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The beginning of the school year brings the promise of intellectual growth for your child. Unfortunately, it’s also the time of the year where children are exposed to a large variety of ailments they normally wouldn’t develop. Ear infections are one of those conditions that increase sharply in the presence of other children, especially when classes begin each new scholastic semester.
Typically, an ear infection isn’t specifically spread directly from the ear of one child to another. Instead, infections developed as a complication that arises due to other diseases, such as a cold or a respiratory ailment.
The middle ear is the part of the anatomy that’s to blame. Two small pieces of tissue in the back of the nasal canal, referred to as adenoids, are frequent targets of swelling and infection. Due to their proximity to the eustachian tubes, which connect the ear with the throat, the adenoids may end up blocking the tubes, preventing the middle ear from properly draining. This leads to ear infections, as warm, moist conditions are ideal for creating viral or bacterial growth in the ear.
Any condition that leads to increased mucus generation around the head or respiratory system may lead to ear infection if these tubes become blocked.
Symptoms of ear infection may take many forms, beginning with itchiness of the inner ear, which your child may attempt to alleviate by pulling on the ear or rubbing the area. If your child has difficulty hearing, or if you notice blood and other fluids discharge from the ear, an infection is likely. Other signs of ear infections include irritability, fever, and a lack of appetite.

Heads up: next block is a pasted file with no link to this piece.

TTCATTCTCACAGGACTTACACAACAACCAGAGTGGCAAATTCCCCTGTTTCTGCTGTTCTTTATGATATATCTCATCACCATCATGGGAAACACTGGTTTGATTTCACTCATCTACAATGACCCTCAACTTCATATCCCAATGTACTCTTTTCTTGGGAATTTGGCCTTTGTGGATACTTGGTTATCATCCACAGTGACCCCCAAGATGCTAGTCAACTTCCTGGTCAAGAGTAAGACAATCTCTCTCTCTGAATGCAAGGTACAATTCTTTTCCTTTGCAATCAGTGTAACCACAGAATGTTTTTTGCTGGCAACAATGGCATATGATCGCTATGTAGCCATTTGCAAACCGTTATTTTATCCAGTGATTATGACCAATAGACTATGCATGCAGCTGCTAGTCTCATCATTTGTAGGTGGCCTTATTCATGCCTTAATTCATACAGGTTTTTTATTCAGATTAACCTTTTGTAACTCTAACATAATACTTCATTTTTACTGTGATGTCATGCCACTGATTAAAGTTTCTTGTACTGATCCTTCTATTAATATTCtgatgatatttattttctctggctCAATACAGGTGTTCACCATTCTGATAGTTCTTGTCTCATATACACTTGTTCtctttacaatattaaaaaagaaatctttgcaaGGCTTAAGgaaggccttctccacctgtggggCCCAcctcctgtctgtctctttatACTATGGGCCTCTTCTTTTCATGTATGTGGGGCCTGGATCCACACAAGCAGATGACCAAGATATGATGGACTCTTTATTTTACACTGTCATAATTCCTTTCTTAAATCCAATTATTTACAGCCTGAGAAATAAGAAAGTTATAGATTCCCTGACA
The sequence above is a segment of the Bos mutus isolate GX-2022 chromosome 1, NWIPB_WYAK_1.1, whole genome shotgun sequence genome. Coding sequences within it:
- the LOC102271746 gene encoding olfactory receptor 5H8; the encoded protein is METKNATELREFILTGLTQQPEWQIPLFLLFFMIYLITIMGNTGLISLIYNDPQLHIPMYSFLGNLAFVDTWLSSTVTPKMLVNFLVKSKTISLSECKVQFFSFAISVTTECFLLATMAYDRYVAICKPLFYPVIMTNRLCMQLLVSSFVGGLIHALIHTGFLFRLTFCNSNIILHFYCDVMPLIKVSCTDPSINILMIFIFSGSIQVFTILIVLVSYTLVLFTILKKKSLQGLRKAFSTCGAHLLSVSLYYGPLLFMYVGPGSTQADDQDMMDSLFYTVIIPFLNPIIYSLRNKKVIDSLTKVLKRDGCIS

Most infections clear up on their own through time. But persistent or chronic infections may require anti-viral or antibiotic medication to eliminate the condition. If left untreated, your child may experience permanently impaired hearing, developmental difficulties, or tearing of the eardrum.
For the most part, ear infections cause some discomfort for a little while before disappearing. However, in cases of chronic otitis media, the infection may result in complications that lead to learning and speech impairment due to the inability to listen properly.
If your child has unexplained fevers, ear pain, or can’t seem to hear you unless you speak loudly, you should seek professional help. With over ten years experience in treating ear infections, Dr. Nguyen can provide the professional and personal attention you need.
Contact us today to book an assessment.